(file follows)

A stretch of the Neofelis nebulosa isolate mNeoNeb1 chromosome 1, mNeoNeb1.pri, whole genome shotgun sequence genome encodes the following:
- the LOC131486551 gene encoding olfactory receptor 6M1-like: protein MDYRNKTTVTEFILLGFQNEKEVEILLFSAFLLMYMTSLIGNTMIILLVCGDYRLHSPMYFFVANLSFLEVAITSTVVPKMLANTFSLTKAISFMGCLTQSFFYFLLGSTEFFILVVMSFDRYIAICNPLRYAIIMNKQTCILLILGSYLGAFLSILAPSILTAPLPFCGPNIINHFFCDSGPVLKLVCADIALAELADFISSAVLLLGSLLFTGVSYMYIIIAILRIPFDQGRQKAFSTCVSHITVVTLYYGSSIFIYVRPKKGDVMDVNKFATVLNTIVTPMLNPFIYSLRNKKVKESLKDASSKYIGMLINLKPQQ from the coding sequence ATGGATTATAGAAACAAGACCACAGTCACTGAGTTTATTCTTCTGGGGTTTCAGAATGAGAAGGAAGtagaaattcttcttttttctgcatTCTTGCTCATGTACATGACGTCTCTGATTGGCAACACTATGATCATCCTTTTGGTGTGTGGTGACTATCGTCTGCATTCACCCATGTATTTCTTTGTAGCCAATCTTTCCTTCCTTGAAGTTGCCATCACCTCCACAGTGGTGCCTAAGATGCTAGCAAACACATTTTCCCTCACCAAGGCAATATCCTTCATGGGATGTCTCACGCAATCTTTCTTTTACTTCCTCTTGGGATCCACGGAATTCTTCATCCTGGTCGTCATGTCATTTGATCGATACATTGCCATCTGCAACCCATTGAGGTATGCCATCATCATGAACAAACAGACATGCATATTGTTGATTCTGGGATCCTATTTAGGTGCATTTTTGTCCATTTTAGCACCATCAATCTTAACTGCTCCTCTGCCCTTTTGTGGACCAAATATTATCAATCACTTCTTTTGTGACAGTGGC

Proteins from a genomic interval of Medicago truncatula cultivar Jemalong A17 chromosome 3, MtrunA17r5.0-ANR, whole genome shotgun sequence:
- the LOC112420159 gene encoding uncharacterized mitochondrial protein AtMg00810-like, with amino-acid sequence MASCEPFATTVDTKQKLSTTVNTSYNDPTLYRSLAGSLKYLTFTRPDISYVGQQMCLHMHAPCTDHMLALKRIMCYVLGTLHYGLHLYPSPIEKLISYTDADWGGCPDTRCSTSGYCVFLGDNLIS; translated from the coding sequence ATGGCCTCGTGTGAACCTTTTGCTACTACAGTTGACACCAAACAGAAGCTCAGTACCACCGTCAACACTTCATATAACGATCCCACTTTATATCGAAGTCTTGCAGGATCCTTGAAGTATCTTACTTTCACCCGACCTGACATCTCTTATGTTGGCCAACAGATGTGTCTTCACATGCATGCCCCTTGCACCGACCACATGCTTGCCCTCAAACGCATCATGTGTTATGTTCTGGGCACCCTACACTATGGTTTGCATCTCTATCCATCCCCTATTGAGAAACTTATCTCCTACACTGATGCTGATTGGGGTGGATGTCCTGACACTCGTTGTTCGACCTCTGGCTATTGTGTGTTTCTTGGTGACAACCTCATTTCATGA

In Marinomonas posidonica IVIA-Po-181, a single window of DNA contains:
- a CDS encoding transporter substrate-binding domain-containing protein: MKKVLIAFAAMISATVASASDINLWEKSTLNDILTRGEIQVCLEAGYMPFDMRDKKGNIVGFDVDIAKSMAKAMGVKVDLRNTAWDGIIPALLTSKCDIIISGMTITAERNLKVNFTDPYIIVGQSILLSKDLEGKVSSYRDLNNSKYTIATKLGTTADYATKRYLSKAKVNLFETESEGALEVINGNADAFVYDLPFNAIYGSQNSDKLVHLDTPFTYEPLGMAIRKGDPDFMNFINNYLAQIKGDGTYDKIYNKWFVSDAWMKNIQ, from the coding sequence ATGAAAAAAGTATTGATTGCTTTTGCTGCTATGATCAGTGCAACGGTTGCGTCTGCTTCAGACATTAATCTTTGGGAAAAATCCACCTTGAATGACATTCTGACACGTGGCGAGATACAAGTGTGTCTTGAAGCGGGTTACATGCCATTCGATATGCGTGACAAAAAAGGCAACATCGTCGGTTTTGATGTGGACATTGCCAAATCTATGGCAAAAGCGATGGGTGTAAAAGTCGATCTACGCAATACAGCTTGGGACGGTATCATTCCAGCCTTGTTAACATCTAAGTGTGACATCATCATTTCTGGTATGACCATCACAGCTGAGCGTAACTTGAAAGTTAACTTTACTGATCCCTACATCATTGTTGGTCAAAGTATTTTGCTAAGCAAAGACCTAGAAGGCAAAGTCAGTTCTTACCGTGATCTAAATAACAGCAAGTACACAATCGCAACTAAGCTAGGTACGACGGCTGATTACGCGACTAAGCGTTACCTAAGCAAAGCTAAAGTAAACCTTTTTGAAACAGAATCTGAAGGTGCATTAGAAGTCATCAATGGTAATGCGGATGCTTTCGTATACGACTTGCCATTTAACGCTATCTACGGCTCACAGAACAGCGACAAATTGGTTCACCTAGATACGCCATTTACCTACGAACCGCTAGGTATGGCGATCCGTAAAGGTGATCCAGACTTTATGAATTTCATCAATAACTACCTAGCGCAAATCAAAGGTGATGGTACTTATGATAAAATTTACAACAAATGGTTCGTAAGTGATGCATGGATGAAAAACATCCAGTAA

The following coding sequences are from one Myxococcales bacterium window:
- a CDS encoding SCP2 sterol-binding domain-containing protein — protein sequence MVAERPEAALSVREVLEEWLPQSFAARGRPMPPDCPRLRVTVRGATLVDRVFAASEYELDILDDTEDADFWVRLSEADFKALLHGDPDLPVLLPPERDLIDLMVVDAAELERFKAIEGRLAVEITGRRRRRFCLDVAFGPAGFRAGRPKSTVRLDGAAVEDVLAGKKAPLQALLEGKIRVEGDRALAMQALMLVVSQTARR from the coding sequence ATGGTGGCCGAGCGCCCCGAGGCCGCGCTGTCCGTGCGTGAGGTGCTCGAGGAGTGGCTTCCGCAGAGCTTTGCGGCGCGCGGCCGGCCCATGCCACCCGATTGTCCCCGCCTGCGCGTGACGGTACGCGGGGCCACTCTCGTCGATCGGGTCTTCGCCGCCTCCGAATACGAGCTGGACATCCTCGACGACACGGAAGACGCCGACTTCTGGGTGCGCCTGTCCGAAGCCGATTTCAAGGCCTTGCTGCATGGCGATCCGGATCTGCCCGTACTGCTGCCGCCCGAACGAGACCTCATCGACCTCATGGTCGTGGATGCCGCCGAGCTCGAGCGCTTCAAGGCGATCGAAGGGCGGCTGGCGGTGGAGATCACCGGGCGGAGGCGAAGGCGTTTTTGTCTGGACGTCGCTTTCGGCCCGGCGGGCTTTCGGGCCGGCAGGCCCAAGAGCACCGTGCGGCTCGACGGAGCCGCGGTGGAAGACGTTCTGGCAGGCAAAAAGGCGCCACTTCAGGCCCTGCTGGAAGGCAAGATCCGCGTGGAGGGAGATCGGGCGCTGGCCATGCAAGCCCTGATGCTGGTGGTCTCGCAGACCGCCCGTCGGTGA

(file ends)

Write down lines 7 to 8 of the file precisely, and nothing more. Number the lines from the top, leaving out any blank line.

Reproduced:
The following coding sequences are from one Myxococcales bacterium window:
- a CDS encoding SCP2 sterol-binding domain-containing protein — protein sequence MVAERPEAALSVREVLEEWLPQSFAARGRPMPPDCPRLRVTVRGATLVDRVFAASEYELDILDDTEDADFWVRLSEADFKALLHGDPDLPVLLPPERDLIDLMVVDAAELERFKAIEGRLAVEITGRRRRRFCLDVAFGPAGFRAGRPKSTVRLDGAAVEDVLAGKKAPLQALLEGKIRVEGDRALAMQALMLVVSQTARR from the coding sequence ATGGTGGCCGAGCGCCCCGAGGCCGCGCTGTCCGTGCGTGAGGTGCTCGAGGAGTGGCTTCCGCAGAGCTTTGCGGCGCGCGGCCGGCCCATGCCACCCGATTGTCCCCGCCTGCGCGTGACGGTACGCGGGGCCACTCTCGTCGATCGGGTCTTCGCCGCCTCCGAATACGAGCTGGACATCCTCGACGACACGGAAGACGCCGACTTCTGGGTGCGCCTGTCCGAAGCCGATTTCAAGGCCTTGCTGCATGGCGATCCGGATCTGCCCGTACTGCTGCCGCCCGAACGAGACCTCATCGACCTCATGGTCGTGGATGCCGCCGAGCTCGAGCGCTTCAAGGCGATCGAAGGGCGGCTGGCGGTGGAGATCACCGGGCGGAGGCGAAGGCGTTTTTGTCTGGACGTCGCTTTCGGCCCGGCGGGCTTTCGGGCCGGCAGGCCCAAGAGCACCGTGCGGCTCGACGGAGCCGCGGTGGAAGACGTTCTGGCAGGCAAAAAGGCGCCACTTCAGGCCCTGCTGGAAGGCAAGATCCGCGTGGAGGGAGATCGGGCGCTGGCCATGCAAGCCCTGATGCTGGTGGTCTCGCAGACCGCCCGTCGGTGA